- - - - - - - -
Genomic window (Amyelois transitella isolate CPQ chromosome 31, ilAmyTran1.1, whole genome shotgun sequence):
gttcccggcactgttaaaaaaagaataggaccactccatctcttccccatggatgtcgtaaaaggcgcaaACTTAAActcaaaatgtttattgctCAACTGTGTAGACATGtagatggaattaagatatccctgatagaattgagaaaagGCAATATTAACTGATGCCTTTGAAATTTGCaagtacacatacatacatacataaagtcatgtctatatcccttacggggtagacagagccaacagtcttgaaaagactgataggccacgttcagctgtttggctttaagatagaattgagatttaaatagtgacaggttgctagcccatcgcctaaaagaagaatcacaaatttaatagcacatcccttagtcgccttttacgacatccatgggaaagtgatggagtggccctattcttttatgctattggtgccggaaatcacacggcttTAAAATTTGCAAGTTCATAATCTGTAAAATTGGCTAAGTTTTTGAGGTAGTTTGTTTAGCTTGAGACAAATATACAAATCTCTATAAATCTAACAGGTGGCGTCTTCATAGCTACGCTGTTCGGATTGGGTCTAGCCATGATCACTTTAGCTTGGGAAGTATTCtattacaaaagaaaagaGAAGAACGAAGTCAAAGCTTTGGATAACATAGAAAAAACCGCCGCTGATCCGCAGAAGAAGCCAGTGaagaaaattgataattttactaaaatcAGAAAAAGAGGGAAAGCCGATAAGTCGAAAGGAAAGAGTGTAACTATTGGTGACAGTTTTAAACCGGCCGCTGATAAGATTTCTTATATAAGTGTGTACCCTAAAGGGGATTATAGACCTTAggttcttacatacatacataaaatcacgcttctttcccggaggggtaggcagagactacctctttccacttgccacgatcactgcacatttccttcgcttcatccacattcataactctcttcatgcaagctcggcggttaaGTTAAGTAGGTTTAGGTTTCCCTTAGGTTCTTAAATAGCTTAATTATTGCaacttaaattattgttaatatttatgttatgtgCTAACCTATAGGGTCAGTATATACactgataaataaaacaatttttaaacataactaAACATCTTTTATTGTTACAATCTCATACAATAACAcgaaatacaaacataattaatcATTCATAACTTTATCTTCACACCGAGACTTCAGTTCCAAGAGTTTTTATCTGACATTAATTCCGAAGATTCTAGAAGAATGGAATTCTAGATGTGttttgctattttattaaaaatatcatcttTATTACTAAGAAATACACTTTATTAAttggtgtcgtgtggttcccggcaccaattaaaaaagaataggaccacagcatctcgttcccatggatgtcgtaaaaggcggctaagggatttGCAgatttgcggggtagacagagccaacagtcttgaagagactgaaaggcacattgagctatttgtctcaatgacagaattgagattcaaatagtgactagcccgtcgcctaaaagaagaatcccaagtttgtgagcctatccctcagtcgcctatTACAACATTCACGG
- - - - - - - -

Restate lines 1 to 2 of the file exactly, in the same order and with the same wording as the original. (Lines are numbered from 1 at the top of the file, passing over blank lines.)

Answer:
Genomic window (Amyelois transitella isolate CPQ chromosome 31, ilAmyTran1.1, whole genome shotgun sequence):
gttcccggcactgttaaaaaaagaataggaccactccatctcttccccatggatgtcgtaaaaggcgcaaACTTAAActcaaaatgtttattgctCAACTGTGTAGACATGtagatggaattaagatatccctgatagaattgagaaaagGCAATATTAACTGATGCCTTTGAAATTTGCaagtacacatacatacatacataaagtcatgtctatatcccttacggggtagacagagccaacagtcttgaaaagactgataggccacgttcagctgtttggctttaagatagaattgagatttaaatagtgacaggttgctagcccatcgcctaaaagaagaatcacaaatttaatagcacatcccttagtcgccttttacgacatccatgggaaagtgatggagtggccctattcttttatgctattggtgccggaaatcacacggcttTAAAATTTGCAAGTTCATAATCTGTAAAATTGGCTAAGTTTTTGAGGTAGTTTGTTTAGCTTGAGACAAATATACAAATCTCTATAAATCTAACAGGTGGCGTCTTCATAGCTACGCTGTTCGGATTGGGTCTAGCCATGATCACTTTAGCTTGGGAAGTATTCtattacaaaagaaaagaGAAGAACGAAGTCAAAGCTTTGGATAACATAGAAAAAACCGCCGCTGATCCGCAGAAGAAGCCAGTGaagaaaattgataattttactaaaatcAGAAAAAGAGGGAAAGCCGATAAGTCGAAAGGAAAGAGTGTAACTATTGGTGACAGTTTTAAACCGGCCGCTGATAAGATTTCTTATATAAGTGTGTACCCTAAAGGGGATTATAGACCTTAggttcttacatacatacataaaatcacgcttctttcccggaggggtaggcagagactacctctttccacttgccacgatcactgcacatttccttcgcttcatccacattcataactctcttcatgcaagctcggcggttaaGTTAAGTAGGTTTAGGTTTCCCTTAGGTTCTTAAATAGCTTAATTATTGCaacttaaattattgttaatatttatgttatgtgCTAACCTATAGGGTCAGTATATACactgataaataaaacaatttttaaacataactaAACATCTTTTATTGTTACAATCTCATACAATAACAcgaaatacaaacataattaatcATTCATAACTTTATCTTCACACCGAGACTTCAGTTCCAAGAGTTTTTATCTGACATTAATTCCGAAGATTCTAGAAGAATGGAATTCTAGATGTGttttgctattttattaaaaatatcatcttTATTACTAAGAAATACACTTTATTAAttggtgtcgtgtggttcccggcaccaattaaaaaagaataggaccacagcatctcgttcccatggatgtcgtaaaaggcggctaagggatttGCAgatttgcggggtagacagagccaacagtcttgaagagactgaaaggcacattgagctatttgtctcaatgacagaattgagattcaaatagtgactagcccgtcgcctaaaagaagaatcccaagtttgtgagcctatccctcagtcgcctatTACAACATTCACGG